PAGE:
The furniture she inherited from her in-laws was classic, antique and dark, heavy wood -- not at all her style. But Hope Gleicher of Chevy Chase, Md., treasured those pieces and wanted a way to make them her own.
"We didn't want to discard the furniture, but the heavy, dark wood just didn't feel like it went with the house," she says. Her solution was a popular design scheme that pulls together pieces of different styles and prices into an eclectic space with personality.
The design trend is a great way of breaking free from one confining theme. By mixing old with new and high-end with low-end, homeowners can build on what they already have, says Heather Jackson, assistant editor of Home & Design magazine.
"There are a lot of different design styles, but people are more comfortable with mixing because they aren't committing to one particular design trend and they can use their own things," Jackson says. "Most design is going to work like that unless you're starting from scratch with one design style in mind."
Gleicher used several tricks to incorporate the antiques into her personal style. She gave a dark antique dresser a simple paint job to modernize its look.
"We painted it with funky yellow and green stripes and sort of punched it up that way, but we also kept all the old hardware," she said. To update an old sofa, Gleicher opted for color -- an orange slipcover -- to give it a fresh look.
When accessorizing the space, Gleicher was thrifty and creative. To balance the heavy high-end furniture, she bought wrought-iron pieces from a garden store, which were less expensive and more playful.
By combining pieces that normally wouldn't go together, Gleicher gave her home a design that was trendy but personal.
"We feel very relaxed about mixing different styles and periods," she said.
But figuring out how to combine Grandma's china cabinet with your contemporary dining table isn't always easy. No design doesn't mean no plan.
"If you try to mix too many things without any guidance, you might go too far the wrong way," Jackson says.
"Pulling off this diverse design is a balancing act," says Debbie Wiener, an interior decorator for Designing Solutions in Silver Spring, Md. Decorating anxieties may keep you from trying something new and getting it right, so Wiener offers these tips:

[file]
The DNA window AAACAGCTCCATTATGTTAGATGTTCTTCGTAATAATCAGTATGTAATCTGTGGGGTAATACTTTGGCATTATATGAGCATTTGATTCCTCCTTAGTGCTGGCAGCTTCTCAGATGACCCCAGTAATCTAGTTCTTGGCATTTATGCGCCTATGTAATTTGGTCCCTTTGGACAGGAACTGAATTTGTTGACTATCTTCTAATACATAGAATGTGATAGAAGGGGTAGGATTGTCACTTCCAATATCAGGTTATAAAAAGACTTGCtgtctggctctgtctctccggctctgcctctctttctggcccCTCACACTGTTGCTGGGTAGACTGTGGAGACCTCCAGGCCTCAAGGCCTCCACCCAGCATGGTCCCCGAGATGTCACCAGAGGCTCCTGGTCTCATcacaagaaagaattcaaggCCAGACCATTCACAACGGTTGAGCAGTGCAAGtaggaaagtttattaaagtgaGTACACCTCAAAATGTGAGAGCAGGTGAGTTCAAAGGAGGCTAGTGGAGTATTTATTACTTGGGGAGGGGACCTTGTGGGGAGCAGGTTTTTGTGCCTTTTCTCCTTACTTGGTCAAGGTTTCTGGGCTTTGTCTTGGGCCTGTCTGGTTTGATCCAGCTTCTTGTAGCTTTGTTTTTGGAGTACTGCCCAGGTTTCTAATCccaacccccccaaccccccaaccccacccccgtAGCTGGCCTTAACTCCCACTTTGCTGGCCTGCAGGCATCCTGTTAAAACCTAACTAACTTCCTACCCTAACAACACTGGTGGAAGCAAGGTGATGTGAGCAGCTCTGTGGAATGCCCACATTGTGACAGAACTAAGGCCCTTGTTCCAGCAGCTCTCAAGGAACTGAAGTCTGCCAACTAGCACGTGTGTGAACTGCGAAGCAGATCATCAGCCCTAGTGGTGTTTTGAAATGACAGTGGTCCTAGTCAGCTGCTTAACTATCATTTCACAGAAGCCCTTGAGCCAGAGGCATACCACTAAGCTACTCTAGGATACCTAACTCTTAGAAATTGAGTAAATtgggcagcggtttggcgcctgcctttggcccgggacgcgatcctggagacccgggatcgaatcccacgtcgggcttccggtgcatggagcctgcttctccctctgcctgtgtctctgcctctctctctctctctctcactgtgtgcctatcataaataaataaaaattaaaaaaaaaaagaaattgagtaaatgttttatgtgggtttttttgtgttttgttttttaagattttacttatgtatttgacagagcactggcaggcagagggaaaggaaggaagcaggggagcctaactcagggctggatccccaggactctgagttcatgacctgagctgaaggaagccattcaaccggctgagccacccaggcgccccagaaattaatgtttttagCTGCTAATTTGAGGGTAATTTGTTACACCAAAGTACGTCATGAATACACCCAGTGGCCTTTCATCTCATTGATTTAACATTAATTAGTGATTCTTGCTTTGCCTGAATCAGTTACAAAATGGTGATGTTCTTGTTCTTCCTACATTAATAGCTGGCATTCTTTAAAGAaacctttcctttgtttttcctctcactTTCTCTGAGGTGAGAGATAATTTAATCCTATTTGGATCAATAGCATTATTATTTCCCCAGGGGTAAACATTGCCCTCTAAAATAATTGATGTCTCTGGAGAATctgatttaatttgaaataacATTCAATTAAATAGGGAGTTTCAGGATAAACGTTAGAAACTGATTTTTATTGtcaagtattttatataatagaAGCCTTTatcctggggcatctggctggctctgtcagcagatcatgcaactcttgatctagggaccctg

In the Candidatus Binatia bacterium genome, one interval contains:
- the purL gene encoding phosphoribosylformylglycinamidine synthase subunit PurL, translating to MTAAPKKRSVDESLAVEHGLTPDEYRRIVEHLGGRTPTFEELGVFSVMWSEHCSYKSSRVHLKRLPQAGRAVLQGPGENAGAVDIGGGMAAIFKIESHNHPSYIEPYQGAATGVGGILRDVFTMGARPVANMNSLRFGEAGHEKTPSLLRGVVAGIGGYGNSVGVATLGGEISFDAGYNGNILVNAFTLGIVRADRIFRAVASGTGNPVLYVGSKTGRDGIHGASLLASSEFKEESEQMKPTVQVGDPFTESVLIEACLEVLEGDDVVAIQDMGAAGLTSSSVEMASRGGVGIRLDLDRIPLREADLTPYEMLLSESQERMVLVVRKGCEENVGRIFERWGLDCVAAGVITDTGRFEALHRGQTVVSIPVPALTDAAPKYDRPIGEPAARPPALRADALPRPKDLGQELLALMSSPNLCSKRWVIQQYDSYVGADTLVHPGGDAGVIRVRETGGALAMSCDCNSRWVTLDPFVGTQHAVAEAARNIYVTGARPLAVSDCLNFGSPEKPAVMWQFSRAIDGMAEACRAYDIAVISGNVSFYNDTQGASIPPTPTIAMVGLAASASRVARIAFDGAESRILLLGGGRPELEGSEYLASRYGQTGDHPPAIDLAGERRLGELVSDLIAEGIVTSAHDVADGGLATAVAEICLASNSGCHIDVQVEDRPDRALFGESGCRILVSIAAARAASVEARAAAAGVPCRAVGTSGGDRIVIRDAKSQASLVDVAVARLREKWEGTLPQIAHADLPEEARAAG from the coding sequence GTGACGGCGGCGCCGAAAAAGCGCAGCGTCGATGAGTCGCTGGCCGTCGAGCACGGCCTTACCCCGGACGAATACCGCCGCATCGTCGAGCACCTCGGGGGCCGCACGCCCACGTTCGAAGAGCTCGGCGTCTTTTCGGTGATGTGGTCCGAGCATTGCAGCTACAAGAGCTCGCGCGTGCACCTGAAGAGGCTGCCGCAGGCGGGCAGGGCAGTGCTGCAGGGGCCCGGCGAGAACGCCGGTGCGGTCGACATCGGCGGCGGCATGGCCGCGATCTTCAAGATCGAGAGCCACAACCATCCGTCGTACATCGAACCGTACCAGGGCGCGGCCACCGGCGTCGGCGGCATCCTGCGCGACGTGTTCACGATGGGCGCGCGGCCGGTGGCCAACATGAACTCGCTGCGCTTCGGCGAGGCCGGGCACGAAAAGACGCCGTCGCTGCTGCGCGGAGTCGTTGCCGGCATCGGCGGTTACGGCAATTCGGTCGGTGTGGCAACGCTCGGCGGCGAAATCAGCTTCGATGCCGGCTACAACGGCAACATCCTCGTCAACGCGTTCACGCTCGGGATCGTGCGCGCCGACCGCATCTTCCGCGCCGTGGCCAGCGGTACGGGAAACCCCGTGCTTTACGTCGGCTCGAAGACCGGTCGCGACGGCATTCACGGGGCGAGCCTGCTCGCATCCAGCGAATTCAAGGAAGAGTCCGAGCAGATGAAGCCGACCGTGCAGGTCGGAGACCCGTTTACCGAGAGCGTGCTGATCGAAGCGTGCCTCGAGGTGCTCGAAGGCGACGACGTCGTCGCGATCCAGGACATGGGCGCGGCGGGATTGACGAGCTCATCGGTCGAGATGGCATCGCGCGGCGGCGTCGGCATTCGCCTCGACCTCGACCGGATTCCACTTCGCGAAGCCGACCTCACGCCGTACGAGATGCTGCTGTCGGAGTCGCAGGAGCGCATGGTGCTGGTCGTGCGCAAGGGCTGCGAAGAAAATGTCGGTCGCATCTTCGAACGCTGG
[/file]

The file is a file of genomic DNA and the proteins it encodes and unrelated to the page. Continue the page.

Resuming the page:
* Examine your lifestyle: When pulling together an eclectic space, make sure the furniture fits you. It makes no sense to keep an heirloom if it doesn't fit in your home or your lifestyle, Wiener says. If you're on the go a lot and don't have time for regular cleaning, choose fabrics and furniture that are low-maintenance. Avoid delicate silks or pieces that show dust and dirt. The room has to be functional.
* Match your personality: Your home should fit your taste, Wiener says. Nothing is worse than seeing a home with three kids, two dogs and a cat running past ornate, carved mahogany baseboards, she says. For the busy family, keep it casual but refined with classics like old Shaker or American Country. If you're looking for trendy, one-of-a-kind pieces, custom furniture might be your splurge.
* Color: Open your closet and take inspiration from the colors you see in your wardrobe, Wiener recommends. Ask yourself: Are you a hot or cold person? Do you like open, airy spaces or warm and cozy rooms? Incorporating the colors you are naturally drawn to will give your home a personal touch. It's not about matching colors, rather just finding what's right for you, she says. If you have a wooden country-style table, add a pop of color with a contemporary rug.
* Size: There's no point in putting an oversize sofa with big rolling arms in an itsy-bitsy space with no room for a chair or side table, Wiener says. The furniture has to fit the space for practicality and balance.
* Accessorize with passion: To heck with fashion or what's in all the magazines, Wiener says. Accessorize with whatever is meaningful to you. She recommends old baseball cards, your kids' artwork or souvenirs from your favorite trip. Don't fill the walls with art you don't love; instead give the room character with sentimental touches.Copyright © 2014, Los Angeles Times